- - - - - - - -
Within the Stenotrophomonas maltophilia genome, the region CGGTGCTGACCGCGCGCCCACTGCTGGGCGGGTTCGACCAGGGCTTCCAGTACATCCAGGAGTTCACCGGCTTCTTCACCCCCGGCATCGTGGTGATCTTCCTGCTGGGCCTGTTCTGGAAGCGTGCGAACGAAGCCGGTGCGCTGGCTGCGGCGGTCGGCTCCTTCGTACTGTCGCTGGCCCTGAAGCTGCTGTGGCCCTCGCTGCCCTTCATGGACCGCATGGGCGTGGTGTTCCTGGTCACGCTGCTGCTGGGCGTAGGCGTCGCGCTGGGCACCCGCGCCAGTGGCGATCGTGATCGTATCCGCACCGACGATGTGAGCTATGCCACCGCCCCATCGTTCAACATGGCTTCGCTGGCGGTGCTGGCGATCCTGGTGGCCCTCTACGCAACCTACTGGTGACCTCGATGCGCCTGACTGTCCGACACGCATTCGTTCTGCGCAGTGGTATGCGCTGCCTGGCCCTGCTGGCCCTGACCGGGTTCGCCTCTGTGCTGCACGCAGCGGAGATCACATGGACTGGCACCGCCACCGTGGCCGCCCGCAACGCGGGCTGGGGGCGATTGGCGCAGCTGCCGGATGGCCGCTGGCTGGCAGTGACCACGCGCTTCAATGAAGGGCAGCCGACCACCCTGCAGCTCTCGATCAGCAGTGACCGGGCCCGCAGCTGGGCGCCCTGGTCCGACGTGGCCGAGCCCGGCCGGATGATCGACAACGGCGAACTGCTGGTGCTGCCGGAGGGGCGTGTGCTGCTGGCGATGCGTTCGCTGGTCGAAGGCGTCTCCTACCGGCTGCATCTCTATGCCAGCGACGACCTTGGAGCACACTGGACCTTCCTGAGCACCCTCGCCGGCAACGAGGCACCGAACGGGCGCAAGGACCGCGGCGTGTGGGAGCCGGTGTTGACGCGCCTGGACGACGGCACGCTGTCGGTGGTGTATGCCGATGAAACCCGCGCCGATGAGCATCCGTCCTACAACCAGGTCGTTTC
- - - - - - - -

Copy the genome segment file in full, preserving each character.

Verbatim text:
Within the Stenotrophomonas maltophilia genome, the region CGGTGCTGACCGCGCGCCCACTGCTGGGCGGGTTCGACCAGGGCTTCCAGTACATCCAGGAGTTCACCGGCTTCTTCACCCCCGGCATCGTGGTGATCTTCCTGCTGGGCCTGTTCTGGAAGCGTGCGAACGAAGCCGGTGCGCTGGCTGCGGCGGTCGGCTCCTTCGTACTGTCGCTGGCCCTGAAGCTGCTGTGGCCCTCGCTGCCCTTCATGGACCGCATGGGCGTGGTGTTCCTGGTCACGCTGCTGCTGGGCGTAGGCGTCGCGCTGGGCACCCGCGCCAGTGGCGATCGTGATCGTATCCGCACCGACGATGTGAGCTATGCCACCGCCCCATCGTTCAACATGGCTTCGCTGGCGGTGCTGGCGATCCTGGTGGCCCTCTACGCAACCTACTGGTGACCTCGATGCGCCTGACTGTCCGACACGCATTCGTTCTGCGCAGTGGTATGCGCTGCCTGGCCCTGCTGGCCCTGACCGGGTTCGCCTCTGTGCTGCACGCAGCGGAGATCACATGGACTGGCACCGCCACCGTGGCCGCCCGCAACGCGGGCTGGGGGCGATTGGCGCAGCTGCCGGATGGCCGCTGGCTGGCAGTGACCACGCGCTTCAATGAAGGGCAGCCGACCACCCTGCAGCTCTCGATCAGCAGTGACCGGGCCCGCAGCTGGGCGCCCTGGTCCGACGTGGCCGAGCCCGGCCGGATGATCGACAACGGCGAACTGCTGGTGCTGCCGGAGGGGCGTGTGCTGCTGGCGATGCGTTCGCTGGTCGAAGGCGTCTCCTACCGGCTGCATCTCTATGCCAGCGACGACCTTGGAGCACACTGGACCTTCCTGAGCACCCTCGCCGGCAACGAGGCACCGAACGGGCGCAAGGACCGCGGCGTGTGGGAGCCGGTGTTGACGCGCCTGGACGACGGCACGCTGTCGGTGGTGTATGCCGATGAAACCCGCGCCGATGAGCATCCGTCCTACAACCAGGTCGTTTC